“As a proud New Mexican and public lands advocate, I am thrilled to see the overwhelmingly positive response to the new Public Lands Rule, which prioritizes the protection of our public lands, cultural resources, and wildlife. This rule represents a significant step forward in our efforts to combat the growing impacts of climate change while preserving our cherished outdoor spaces for future generations. I am grateful for the tireless advocacy of our communities and tribal nations who have worked hard to ensure that these lands are protected and accessible to all. The BLM's renewed focus on conservation, recreation, and cultural resource protection is essential for the economic well-being of our rural communities and small businesses that rely on these lands. I am excited to see how this new policy will help us address the challenges of managing public lands in New Mexico and across the West, and I look forward to hearing from the public as we continue to refine and implement this critical rule.”
- Keegan King, CEO of Native Land Institute
“We’re encouraged to see the Bureau of Land Management’s new Public Lands Rule, and the positive impacts it will have on how public lands are managed in New Mexico and around the country. This rule will help rebalance the agency’s land management priorities and put conservation on equal footing with other uses. In a rapidly changing climate, it’s time for the BLM to manage public lands in New Mexico and across the West in a way that combats climate change, safeguards watersheds and protects our way of life for the benefit of future generations.”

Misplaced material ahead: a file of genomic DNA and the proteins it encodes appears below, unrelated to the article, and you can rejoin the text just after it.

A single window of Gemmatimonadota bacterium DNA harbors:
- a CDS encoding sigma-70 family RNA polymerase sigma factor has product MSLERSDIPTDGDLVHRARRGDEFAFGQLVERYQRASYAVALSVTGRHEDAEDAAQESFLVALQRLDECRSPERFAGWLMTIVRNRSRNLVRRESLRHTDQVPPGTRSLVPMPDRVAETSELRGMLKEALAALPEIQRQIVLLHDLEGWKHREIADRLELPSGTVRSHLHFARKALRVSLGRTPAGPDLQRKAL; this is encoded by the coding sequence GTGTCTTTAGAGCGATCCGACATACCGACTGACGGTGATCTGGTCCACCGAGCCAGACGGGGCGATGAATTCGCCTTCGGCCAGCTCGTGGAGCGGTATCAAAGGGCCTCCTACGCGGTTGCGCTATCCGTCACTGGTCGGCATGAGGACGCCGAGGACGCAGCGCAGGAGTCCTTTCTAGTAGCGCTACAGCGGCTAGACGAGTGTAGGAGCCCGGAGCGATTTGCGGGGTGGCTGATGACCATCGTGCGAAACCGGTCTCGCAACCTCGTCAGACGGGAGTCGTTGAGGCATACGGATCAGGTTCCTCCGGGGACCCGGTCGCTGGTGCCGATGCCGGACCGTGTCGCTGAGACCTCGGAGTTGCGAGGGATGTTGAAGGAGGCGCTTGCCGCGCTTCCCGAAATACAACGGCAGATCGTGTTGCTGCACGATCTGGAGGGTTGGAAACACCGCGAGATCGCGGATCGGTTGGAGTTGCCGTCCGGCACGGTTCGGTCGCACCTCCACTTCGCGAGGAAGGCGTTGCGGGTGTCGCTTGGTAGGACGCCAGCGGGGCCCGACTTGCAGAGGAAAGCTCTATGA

- Romir Lahiri, New Mexico Associate Program Director of Conservation Lands Foundation
“Over 120 local elected officials from Western states have called on the Biden administration to protect more Bureau of Land Management lands as part of the administration’s America the Beautiful initiative. We look forward to the BLM hearing about why the Public Lands Rule is so important to New Mexicans, and how it can conserve and protect our nation’s important public lands, wildlife, and waters in tandem with locally-led efforts to advance conservation across New Mexico.”
- Anna Peterson, Executive Director of The Mountain Pact
“I’m encouraged to see BLM’s new Public Lands Rule, which prioritizes the protection of our public lands and natural and cultural resources. My home state of New Mexico has so many fragile cultural and natural resources that lie beyond significant protection from various types of development and encroachment. This new rule places conservation on a par with BLM’s other multiple uses and the timing is critical for so many threatened places and resources.”
- Paul F. Reed, Preservation Archaeologist, Archaeology Southwest
“In New Mexico, we’ve seen devastating climate impacts on our public lands. Whether it’s drought, invasive species, wildfire, or over-use, many ecosystems are struggling and need to be safeguarded or restored. This proposed rule is long-overdue and will give the Bureau of Land Management new tools to ensure that our wildlife, our lands and waters, our sporting heritage, and rural traditional communities can thrive for generations to come.”